A friend asked me about the basics of meditation the other day.
(Which reminds me, I need to get back to her.)
It caused a pause.
What do I really know? What makes me the right person to sit down with her and explain to her the benefits and gifts that being mindful can bring?
All my life, I have been a reaction type person, as most of us are. I don’t find the middle path, I haven’t thought before I’ve acted and rarely have I ever not not let my emotions completely overtake me.
As of writing this, it has been officially ten months since the beginning of my journey. A full year of 5-6-7 days a week, sitting down for 45-60 minutes and watching my breath.
(Sometimes sleep was also involved in that time.)
But, what do I know?
There is no magic “list” for what to do when beginning the process of sitting, so, here’s a list anyway.
1. Sit down with your back straight—ideally there isn’t a slouch in the spine (but there is in mine every time).
Books I’ve read say to keep the back as straight as comfortably possible, but I think the act of sitting is enough. It can’t be perfect anyway.
In a chair works too, it can help the back.
2. Cross your legs in a position that you can reliably sit in for 10/20/30/40 minutes.
In my case, I enjoy sitting cross legged.
In a chair, just sit so your legs are at a 90 degree angle, hands on thighs or in lap.
3. As one begins, the mind will probably not want to be there.
The idea is that you are here to learn to notice the thoughts. What thoughts pop up, how do you physically react to them?
4. Breathe in, breathe out. Find an anchor point.
The rising of the diaphragm, the belly expanding, the skin right below the nose (feeling cool and warm air as you breathe in and out).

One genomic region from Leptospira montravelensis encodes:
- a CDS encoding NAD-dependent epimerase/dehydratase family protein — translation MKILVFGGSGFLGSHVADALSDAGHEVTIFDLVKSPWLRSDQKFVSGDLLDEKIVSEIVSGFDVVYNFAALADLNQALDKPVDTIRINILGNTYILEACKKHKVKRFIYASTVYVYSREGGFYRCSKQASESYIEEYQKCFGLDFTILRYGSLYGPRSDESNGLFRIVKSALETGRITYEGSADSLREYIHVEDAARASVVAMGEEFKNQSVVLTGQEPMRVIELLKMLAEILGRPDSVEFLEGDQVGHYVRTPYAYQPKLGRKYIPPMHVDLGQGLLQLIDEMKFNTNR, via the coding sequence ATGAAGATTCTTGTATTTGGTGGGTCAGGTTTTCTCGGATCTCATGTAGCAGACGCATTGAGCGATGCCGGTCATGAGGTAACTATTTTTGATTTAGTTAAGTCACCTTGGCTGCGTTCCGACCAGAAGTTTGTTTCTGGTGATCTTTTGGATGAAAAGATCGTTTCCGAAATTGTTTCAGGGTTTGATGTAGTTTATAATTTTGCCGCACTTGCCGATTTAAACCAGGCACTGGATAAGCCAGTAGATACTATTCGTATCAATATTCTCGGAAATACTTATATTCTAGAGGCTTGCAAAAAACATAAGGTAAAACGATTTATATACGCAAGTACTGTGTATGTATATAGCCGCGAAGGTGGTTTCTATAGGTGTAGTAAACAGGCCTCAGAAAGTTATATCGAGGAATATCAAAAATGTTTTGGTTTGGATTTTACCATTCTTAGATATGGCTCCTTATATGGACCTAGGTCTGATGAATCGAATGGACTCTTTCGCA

Potentially, feeling the heartbeat.
Thich Nhat Hanh says:
“Breathing in, I know I’m breathing in. Breathing out, I know I’m breathing out.”
It is an easy mantra to stay with. One could also count the breath starting at 1 (for both the in and out breath) and continuing to 10, starting over every time you lose track.
5. When a thought appears, simply look at it (with the mind’s eye/attention) and return to the breath.
We do this not because we are trying to shove thoughts out of the way, but, arriving at a gentle point where thought is not the main focus. The breath is the focus.
If one gets completely caught up in a thought, you will soon notice. Just return to the breath, don’t judge yourself, don’t say “I can’t do this, I should stop.” That is a continued creation of the mind.
We’re looking for the peace, an equanimity (big word of the day) that comes with sitting with all of these thoughts and choosing to do nothing. The thoughts lose their power.
6. Not every day of meditation is the same.
Also, the visions some people tend to have when their eyes are closed are so random, and detailed, it may be of benefit to keep the eyes open. I know I prefer eyes open.
7. Meditation is not something that requires you to work really hard.
You just have to sit down, with intention, and have no goals. You can’t force meditation to “do” or “be” something more than what it is on that given day.
Anyway, ten months later—I guess it could be said that the mere fact that I sit still in one place during busy days and meditate for 45 minutes is a feat.
Being present in the moment is the challenge. That time you’re sitting with thoughts is the practice. The world is the stage.
Often, I still get caught up in my reactions and blow the training. But, it’s okay. Staying the course and maintaining to continue down the path is the only thing I can do.
It’s challenging because as a society we strive to improve, to be better, to not be bad. But bad and good are words we can’t attach to meditation, awareness and mindfulness.
We have to find the middle way between these two words, where we can live and enjoy life and the moments that we might otherwise miss if we hadn’t decided to live more openly.
Mindfulness for Beginners: Dispelling 7 Myths of Meditation.
Author: Marco Cammarota
Apprentice Editor: Brandie Smith/Editor:
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